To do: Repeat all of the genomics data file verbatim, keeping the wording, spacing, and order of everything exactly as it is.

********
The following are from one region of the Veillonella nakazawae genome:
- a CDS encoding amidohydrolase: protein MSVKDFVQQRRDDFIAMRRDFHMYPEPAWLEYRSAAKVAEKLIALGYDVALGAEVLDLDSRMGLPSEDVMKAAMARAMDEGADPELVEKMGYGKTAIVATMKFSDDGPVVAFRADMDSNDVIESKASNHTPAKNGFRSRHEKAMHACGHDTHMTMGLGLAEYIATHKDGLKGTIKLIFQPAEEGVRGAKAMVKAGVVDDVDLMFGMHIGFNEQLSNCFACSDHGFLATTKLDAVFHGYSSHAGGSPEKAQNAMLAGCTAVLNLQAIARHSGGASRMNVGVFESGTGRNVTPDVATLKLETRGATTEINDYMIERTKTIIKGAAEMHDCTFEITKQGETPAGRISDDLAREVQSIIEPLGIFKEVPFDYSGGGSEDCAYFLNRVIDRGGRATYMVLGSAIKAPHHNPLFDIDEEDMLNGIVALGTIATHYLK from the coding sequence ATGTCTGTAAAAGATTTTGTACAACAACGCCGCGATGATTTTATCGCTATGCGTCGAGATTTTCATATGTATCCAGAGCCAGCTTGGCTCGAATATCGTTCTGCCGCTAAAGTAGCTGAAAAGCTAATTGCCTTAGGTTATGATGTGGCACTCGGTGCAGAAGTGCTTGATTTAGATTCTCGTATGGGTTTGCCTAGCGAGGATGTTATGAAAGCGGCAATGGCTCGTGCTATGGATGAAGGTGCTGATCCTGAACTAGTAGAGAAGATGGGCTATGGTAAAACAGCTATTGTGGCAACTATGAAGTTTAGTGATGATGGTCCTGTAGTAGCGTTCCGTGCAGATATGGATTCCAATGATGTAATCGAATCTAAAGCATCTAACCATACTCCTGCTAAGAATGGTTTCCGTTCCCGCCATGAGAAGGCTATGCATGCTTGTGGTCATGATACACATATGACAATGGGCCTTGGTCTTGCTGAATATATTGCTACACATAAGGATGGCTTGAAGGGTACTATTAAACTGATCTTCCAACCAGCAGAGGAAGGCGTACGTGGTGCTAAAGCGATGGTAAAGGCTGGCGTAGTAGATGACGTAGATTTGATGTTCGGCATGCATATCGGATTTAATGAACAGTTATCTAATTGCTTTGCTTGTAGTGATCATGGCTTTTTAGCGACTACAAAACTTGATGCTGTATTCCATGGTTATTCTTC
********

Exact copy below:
The following are from one region of the Veillonella nakazawae genome:
- a CDS encoding amidohydrolase: protein MSVKDFVQQRRDDFIAMRRDFHMYPEPAWLEYRSAAKVAEKLIALGYDVALGAEVLDLDSRMGLPSEDVMKAAMARAMDEGADPELVEKMGYGKTAIVATMKFSDDGPVVAFRADMDSNDVIESKASNHTPAKNGFRSRHEKAMHACGHDTHMTMGLGLAEYIATHKDGLKGTIKLIFQPAEEGVRGAKAMVKAGVVDDVDLMFGMHIGFNEQLSNCFACSDHGFLATTKLDAVFHGYSSHAGGSPEKAQNAMLAGCTAVLNLQAIARHSGGASRMNVGVFESGTGRNVTPDVATLKLETRGATTEINDYMIERTKTIIKGAAEMHDCTFEITKQGETPAGRISDDLAREVQSIIEPLGIFKEVPFDYSGGGSEDCAYFLNRVIDRGGRATYMVLGSAIKAPHHNPLFDIDEEDMLNGIVALGTIATHYLK from the coding sequence ATGTCTGTAAAAGATTTTGTACAACAACGCCGCGATGATTTTATCGCTATGCGTCGAGATTTTCATATGTATCCAGAGCCAGCTTGGCTCGAATATCGTTCTGCCGCTAAAGTAGCTGAAAAGCTAATTGCCTTAGGTTATGATGTGGCACTCGGTGCAGAAGTGCTTGATTTAGATTCTCGTATGGGTTTGCCTAGCGAGGATGTTATGAAAGCGGCAATGGCTCGTGCTATGGATGAAGGTGCTGATCCTGAACTAGTAGAGAAGATGGGCTATGGTAAAACAGCTATTGTGGCAACTATGAAGTTTAGTGATGATGGTCCTGTAGTAGCGTTCCGTGCAGATATGGATTCCAATGATGTAATCGAATCTAAAGCATCTAACCATACTCCTGCTAAGAATGGTTTCCGTTCCCGCCATGAGAAGGCTATGCATGCTTGTGGTCATGATACACATATGACAATGGGCCTTGGTCTTGCTGAATATATTGCTACACATAAGGATGGCTTGAAGGGTACTATTAAACTGATCTTCCAACCAGCAGAGGAAGGCGTACGTGGTGCTAAAGCGATGGTAAAGGCTGGCGTAGTAGATGACGTAGATTTGATGTTCGGCATGCATATCGGATTTAATGAACAGTTATCTAATTGCTTTGCTTGTAGTGATCATGGCTTTTTAGCGACTACAAAACTTGATGCTGTATTCCATGGTTATTCTTC